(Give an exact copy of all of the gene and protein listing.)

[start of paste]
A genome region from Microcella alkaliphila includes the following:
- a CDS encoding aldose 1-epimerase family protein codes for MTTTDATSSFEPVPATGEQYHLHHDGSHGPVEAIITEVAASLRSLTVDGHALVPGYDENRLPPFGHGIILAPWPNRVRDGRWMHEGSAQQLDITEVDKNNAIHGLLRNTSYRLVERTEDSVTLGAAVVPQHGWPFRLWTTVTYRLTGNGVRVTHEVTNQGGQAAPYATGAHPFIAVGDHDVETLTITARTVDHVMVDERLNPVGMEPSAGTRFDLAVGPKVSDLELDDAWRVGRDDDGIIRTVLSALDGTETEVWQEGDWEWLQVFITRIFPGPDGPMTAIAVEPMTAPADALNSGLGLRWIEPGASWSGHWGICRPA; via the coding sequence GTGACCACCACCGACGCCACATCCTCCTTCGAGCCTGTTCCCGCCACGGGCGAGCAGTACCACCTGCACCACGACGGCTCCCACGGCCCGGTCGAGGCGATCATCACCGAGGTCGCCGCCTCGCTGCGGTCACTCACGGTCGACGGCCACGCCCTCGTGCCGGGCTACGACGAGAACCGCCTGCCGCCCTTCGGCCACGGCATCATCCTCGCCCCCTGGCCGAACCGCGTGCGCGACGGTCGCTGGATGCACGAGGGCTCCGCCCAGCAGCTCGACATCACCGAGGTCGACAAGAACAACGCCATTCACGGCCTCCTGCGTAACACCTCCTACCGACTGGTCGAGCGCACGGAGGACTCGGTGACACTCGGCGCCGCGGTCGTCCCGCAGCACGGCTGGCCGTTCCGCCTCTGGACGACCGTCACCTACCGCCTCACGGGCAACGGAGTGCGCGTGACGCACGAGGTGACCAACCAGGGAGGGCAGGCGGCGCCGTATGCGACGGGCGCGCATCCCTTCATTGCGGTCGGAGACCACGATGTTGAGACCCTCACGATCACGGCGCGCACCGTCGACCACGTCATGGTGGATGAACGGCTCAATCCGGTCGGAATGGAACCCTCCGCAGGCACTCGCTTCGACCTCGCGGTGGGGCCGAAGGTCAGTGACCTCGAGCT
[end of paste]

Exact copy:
A genome region from Microcella alkaliphila includes the following:
- a CDS encoding aldose 1-epimerase family protein codes for MTTTDATSSFEPVPATGEQYHLHHDGSHGPVEAIITEVAASLRSLTVDGHALVPGYDENRLPPFGHGIILAPWPNRVRDGRWMHEGSAQQLDITEVDKNNAIHGLLRNTSYRLVERTEDSVTLGAAVVPQHGWPFRLWTTVTYRLTGNGVRVTHEVTNQGGQAAPYATGAHPFIAVGDHDVETLTITARTVDHVMVDERLNPVGMEPSAGTRFDLAVGPKVSDLELDDAWRVGRDDDGIIRTVLSALDGTETEVWQEGDWEWLQVFITRIFPGPDGPMTAIAVEPMTAPADALNSGLGLRWIEPGASWSGHWGICRPA; via the coding sequence GTGACCACCACCGACGCCACATCCTCCTTCGAGCCTGTTCCCGCCACGGGCGAGCAGTACCACCTGCACCACGACGGCTCCCACGGCCCGGTCGAGGCGATCATCACCGAGGTCGCCGCCTCGCTGCGGTCACTCACGGTCGACGGCCACGCCCTCGTGCCGGGCTACGACGAGAACCGCCTGCCGCCCTTCGGCCACGGCATCATCCTCGCCCCCTGGCCGAACCGCGTGCGCGACGGTCGCTGGATGCACGAGGGCTCCGCCCAGCAGCTCGACATCACCGAGGTCGACAAGAACAACGCCATTCACGGCCTCCTGCGTAACACCTCCTACCGACTGGTCGAGCGCACGGAGGACTCGGTGACACTCGGCGCCGCGGTCGTCCCGCAGCACGGCTGGCCGTTCCGCCTCTGGACGACCGTCACCTACCGCCTCACGGGCAACGGAGTGCGCGTGACGCACGAGGTGACCAACCAGGGAGGGCAGGCGGCGCCGTATGCGACGGGCGCGCATCCCTTCATTGCGGTCGGAGACCACGATGTTGAGACCCTCACGATCACGGCGCGCACCGTCGACCACGTCATGGTGGATGAACGGCTCAATCCGGTCGGAATGGAACCCTCCGCAGGCACTCGCTTCGACCTCGCGGTGGGGCCGAAGGTCAGTGACCTCGAGCT